Since we had about 30‭ ‬minutes before the Fisk arrival would be accepting arrivals‭, ‬and we were already up‭ ‬to speed‭, ‬the first thing we did was to see just what the airplane would do‭. ‬I had noted that on our departure from Oshkosh‭, ‬chasing the Bonanza at 500‭ ‬feet AGL‮—‬where else but AirVenture does the FAA mandate flying at 500‭ ‬feet until you’re five miles from the field‭?‬‮—‬we were seeing a snappy 148‭ ‬knots true with 2400‭ ‬rpm and 22‭ ‬inches of manifold pressure‭. ‬Now that‭ ‬we were free from the camera ship‭, ‬I let things accelerate as we leveled off at 4000‭ ‬feet‭. ‬When we were stabilized‭, ‬she showed 157‭ ‬knots true‮…‬not bad for an IO-340‭. ‬Not only was the speed good but on the way to 4000‭ ‬feet‭, ‬we had a nice stable‭ ‬2000-fpm climb going‭. ‬Performance‭ ‬did not disappoint‭!‬

Handling, Good as Ever

Handling was what I had come to‭ ‬expect from my previous flights in the‭ ‬Lighting but with a little difference‭. ‬The 340‭, ‬being lighter than the O-320‭ ‬previously fitted‭, ‬shifts the CG aft a bit‭, ‬and the lighter nose makes all the‭ ‬difference in a light aircraft‭! ‬Anyone‭ ‬who has flown the same model aircraft‭, ‬such as an RV-8‭, ‬with the heavier angle-valve IO-360‭ ‬and then flown the same‭ ‬type with the lighter parallel-valve‭ ‬360‭ ‬will understand what I am talking about‭. ‬It’s not just center of gravity‭, ‬it is the extra mass that acts out there on the moment of inertia that you can feel when you fly‭.‬

The lighter nose makes the airplane‭ ‬more responsive in pitch‭. ‬Not that the Lightning with the heavier O-320‭ ‬isn’t responsive‭, ‬it’s just that the 340‭ ‬version is more so‮—‬making it a delight to fly‭. ‬You can trim either version for hands-off flight‭, ‬of course‭, ‬but the new installation allows a quicker pitch rate‭, ‬more in tune with the roll rate given a certain‭ ‬amount of stick deflection‭. ‬In other‭ ‬words‭, ‬the airplane is nicely harmonious in roll and pitch‭. ‬And‭, ‬like most faster kit aircraft these days‭, ‬rudder is hardly required when you are up and away‭. ‬The new engine is smooth‭, ‬which fits with the lines of the Lightning airframe‭, ‬and it truly slips‭ ‬through the smooth air of a Midwest morning‭. ‬

With the lighter IO-340 up front, the Lightning has better pitch/roll control harmony than before and plenty of control authority. Although not intended for aerobatics, the stick feel suggests otherwise. Photo: Richard VanderMeulen

Steeper and Slower

Getting a little more aggressive‭, ‬we‭ ‬rolled the airplane into steep turns in both directions‭, ‬and it tracked and handled like it was on rails‭. ‬It was easy to hold altitude with 60‭! ‬of bank‭, ‬and the power was there to keep the turn going indefinitely without ending up in an accelerated stall‭. ‬Although it is not an airplane designed for aerobatics‭, ‬it certainly behaves as one‭.‬

Twin Dynon SkyView displays make for a clean, modern panel in the factory Lightning. Note the prominent position of the fuel selector. Photo: Richard VanderMeulen

Any time you like an airplane at the‭ ‬top of its speed range‭, ‬it’s important‭ ‬to slow things down and see how well behaved it is at the bottom‭. ‬The Lightning is excellent down near the stall as well‭. ‬It feels solid in slow flight‭, ‬with no tendency to dart left or right in an‭ ‬incipient stall‭. ‬We could have tooled around the Wisconsin skies burning‭ ‬next to no gas for hours if we’d needed to‭, ‬and done so without the fatigue that comes from holding an airplane on the‭ ‬razor’s edge‭. ‬Fortunately‭, ‬we didn’t‭ ‬have to‭. ‬We had wound our way down to Green Lake as we maneuvered‭, ‬and look at that‭, ‬it’s 7‭ ‬a.m on the dot‭, ‬time to look for traffic and be one of the first ones to cross Ripon on a fine Thursday morning in July‭!‬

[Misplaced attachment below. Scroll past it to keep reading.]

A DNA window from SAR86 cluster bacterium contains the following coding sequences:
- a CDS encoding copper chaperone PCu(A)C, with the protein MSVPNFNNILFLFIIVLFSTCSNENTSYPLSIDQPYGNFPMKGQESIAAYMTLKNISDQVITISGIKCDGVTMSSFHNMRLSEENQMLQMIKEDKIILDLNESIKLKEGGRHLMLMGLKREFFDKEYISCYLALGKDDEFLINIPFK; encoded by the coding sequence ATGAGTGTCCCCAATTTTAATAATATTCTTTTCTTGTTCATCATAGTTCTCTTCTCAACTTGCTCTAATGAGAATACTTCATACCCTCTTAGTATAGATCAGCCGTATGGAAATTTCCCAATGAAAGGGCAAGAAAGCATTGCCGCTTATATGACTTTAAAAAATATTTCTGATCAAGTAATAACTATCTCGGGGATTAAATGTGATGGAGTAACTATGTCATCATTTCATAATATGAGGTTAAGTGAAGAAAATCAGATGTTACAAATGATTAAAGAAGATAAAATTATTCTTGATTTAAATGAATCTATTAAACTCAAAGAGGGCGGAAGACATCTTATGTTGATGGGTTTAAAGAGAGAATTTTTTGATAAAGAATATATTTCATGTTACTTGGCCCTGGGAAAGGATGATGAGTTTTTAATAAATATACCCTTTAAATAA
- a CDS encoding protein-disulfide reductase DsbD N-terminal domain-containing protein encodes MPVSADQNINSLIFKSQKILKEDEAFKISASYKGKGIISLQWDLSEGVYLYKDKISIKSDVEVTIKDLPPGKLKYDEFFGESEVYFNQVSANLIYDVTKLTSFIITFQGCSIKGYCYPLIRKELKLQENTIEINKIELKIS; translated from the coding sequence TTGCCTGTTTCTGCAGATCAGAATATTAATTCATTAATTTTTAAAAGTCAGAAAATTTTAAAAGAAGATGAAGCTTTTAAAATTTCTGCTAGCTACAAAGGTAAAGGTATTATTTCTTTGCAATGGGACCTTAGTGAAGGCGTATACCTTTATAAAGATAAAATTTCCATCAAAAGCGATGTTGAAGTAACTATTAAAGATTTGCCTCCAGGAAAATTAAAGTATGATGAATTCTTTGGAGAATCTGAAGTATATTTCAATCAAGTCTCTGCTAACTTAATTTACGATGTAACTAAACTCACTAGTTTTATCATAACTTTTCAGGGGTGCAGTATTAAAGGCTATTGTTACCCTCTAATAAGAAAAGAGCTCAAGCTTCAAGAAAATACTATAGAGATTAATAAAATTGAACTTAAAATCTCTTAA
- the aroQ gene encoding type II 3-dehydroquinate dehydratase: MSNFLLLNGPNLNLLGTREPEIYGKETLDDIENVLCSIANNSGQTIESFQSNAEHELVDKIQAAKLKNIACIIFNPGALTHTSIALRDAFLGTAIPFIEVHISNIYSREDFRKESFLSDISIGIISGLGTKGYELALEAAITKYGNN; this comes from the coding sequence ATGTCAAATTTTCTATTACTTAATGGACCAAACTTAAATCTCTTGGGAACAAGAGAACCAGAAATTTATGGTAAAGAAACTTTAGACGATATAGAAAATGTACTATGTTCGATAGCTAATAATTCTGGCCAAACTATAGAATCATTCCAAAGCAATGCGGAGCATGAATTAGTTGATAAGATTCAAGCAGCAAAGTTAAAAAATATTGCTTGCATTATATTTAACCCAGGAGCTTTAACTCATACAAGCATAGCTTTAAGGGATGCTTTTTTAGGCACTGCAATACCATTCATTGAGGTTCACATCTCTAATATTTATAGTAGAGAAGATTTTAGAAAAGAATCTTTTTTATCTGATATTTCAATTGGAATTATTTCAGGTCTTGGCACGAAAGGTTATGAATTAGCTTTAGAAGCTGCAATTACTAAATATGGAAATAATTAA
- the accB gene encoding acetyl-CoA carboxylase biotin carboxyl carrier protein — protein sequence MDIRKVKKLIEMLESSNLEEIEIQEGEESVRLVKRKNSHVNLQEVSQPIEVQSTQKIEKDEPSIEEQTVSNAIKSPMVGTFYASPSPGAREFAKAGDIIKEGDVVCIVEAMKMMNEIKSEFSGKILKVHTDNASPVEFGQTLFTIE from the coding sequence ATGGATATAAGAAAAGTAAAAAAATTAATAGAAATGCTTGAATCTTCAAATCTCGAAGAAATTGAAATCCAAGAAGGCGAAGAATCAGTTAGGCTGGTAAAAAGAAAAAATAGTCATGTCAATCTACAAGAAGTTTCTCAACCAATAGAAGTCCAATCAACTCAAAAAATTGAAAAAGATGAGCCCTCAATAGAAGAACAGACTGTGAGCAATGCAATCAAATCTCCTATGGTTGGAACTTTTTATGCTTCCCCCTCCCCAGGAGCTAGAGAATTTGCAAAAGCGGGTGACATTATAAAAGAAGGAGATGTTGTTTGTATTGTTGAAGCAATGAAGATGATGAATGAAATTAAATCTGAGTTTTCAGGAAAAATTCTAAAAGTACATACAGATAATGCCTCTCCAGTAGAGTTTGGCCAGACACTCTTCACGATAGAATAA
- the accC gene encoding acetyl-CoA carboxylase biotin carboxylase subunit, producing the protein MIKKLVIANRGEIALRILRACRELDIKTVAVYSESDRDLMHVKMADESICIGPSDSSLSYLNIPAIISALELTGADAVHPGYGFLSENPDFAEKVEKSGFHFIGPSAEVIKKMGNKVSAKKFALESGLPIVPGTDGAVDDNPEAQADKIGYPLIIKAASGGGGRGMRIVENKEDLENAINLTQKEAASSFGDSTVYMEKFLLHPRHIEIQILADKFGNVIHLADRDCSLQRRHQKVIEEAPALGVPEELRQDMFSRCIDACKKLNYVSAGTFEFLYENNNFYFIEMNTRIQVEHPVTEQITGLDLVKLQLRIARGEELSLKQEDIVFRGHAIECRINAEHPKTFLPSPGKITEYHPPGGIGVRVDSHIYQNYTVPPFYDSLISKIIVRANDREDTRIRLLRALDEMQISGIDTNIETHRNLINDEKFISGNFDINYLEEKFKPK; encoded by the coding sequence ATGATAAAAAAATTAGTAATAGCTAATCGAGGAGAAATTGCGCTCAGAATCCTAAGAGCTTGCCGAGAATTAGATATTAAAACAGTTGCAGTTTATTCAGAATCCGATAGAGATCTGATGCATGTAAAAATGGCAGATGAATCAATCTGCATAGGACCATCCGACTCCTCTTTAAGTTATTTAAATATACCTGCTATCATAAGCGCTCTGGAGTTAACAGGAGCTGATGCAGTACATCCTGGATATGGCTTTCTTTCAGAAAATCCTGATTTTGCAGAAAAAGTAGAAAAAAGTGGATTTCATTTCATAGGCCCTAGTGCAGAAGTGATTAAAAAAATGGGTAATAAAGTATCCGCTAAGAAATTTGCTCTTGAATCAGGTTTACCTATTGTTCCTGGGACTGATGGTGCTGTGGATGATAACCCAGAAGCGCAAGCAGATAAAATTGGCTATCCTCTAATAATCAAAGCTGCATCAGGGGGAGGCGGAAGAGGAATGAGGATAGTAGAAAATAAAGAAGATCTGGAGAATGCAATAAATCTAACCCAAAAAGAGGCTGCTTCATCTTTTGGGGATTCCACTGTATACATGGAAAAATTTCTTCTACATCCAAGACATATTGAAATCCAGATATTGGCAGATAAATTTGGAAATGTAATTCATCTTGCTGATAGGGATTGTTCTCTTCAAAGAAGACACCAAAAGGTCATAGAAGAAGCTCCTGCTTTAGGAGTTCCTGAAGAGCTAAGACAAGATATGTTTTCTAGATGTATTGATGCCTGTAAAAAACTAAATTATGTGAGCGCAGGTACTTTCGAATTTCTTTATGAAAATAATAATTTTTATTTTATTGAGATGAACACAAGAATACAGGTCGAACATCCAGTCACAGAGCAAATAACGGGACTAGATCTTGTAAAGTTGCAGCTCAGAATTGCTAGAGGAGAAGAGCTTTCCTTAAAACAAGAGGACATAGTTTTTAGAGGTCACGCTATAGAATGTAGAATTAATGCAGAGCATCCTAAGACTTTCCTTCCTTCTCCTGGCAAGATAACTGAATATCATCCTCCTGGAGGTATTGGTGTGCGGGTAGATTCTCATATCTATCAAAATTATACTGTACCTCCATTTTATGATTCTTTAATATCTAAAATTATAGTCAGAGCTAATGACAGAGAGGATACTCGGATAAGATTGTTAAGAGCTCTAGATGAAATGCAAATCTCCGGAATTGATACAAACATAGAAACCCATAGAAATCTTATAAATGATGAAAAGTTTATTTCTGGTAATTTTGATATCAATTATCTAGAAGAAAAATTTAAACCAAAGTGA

Sensenich’s sexy carbon-fiber, ground-adjustable prop gives the 340 Lightning good performance and low weight, plus the opportunity to adjust pitch for the owner’s mission. Photo: Richard VanderMeulen

Since I have flown the airframe before‭, ‬I turned the piloting duties back over to Nick for the approach into the busiest airport in the world‭, ‬and contributed to watching for traffic‭, ‬which was wonderfully light as we slid in to runway 36L‭ ‬and found our way back to the new homebuilt aircraft display area‭. ‬The‭ ‬landing was predictable and smooth‭, ‬and it was time for breakfast‮—‬what a way to start an Oshkosh morning‭.‬

Choices, Choices…

As I stated up front‭, ‬the Lightning has‭ ‬evolved through a number of different‭ ‬engine choices‭, ‬and the good news is that Arion supports them all‭. ‬This makes it‭ ‬convenient if you happen to have inherited Uncle Jim’s low-time O-320‭ ‬or you happen to know of a Jabiru-equipped airplane that was unfortunately crushed in a tornado-related hangar‭ ‬collapse‭. ‬But if you’re going to purchase new‭, ‬and have the world of engine choices available‭, ‬the 340‭ ‬should well be at the top of your list‭. ‬Light‭ ‬and powerful‭, ‬it gives you an airplane that will carry two people and necessary accouterments for a weekend‭ ‬trip‭ (‬even camping if you have lightweight‭, ‬compact backpacking gear‭) ‬and will let you have fun doing it‭.‬

It’s great to see what Arion’s Nick Otterback can do with the time and‭ ‬patience to get a design really right‭. ‬The added power and reduced weight do lots of good for this design‭, ‬and take nothing away from it‭. ‬In this sense‭, ‬the Lightning‭ ‬340‭ ‬was worth waiting for‭.

Wingtip-mounted LED landing lights are low weight, low drag and low power consumption. Photo: Richard VanderMeulen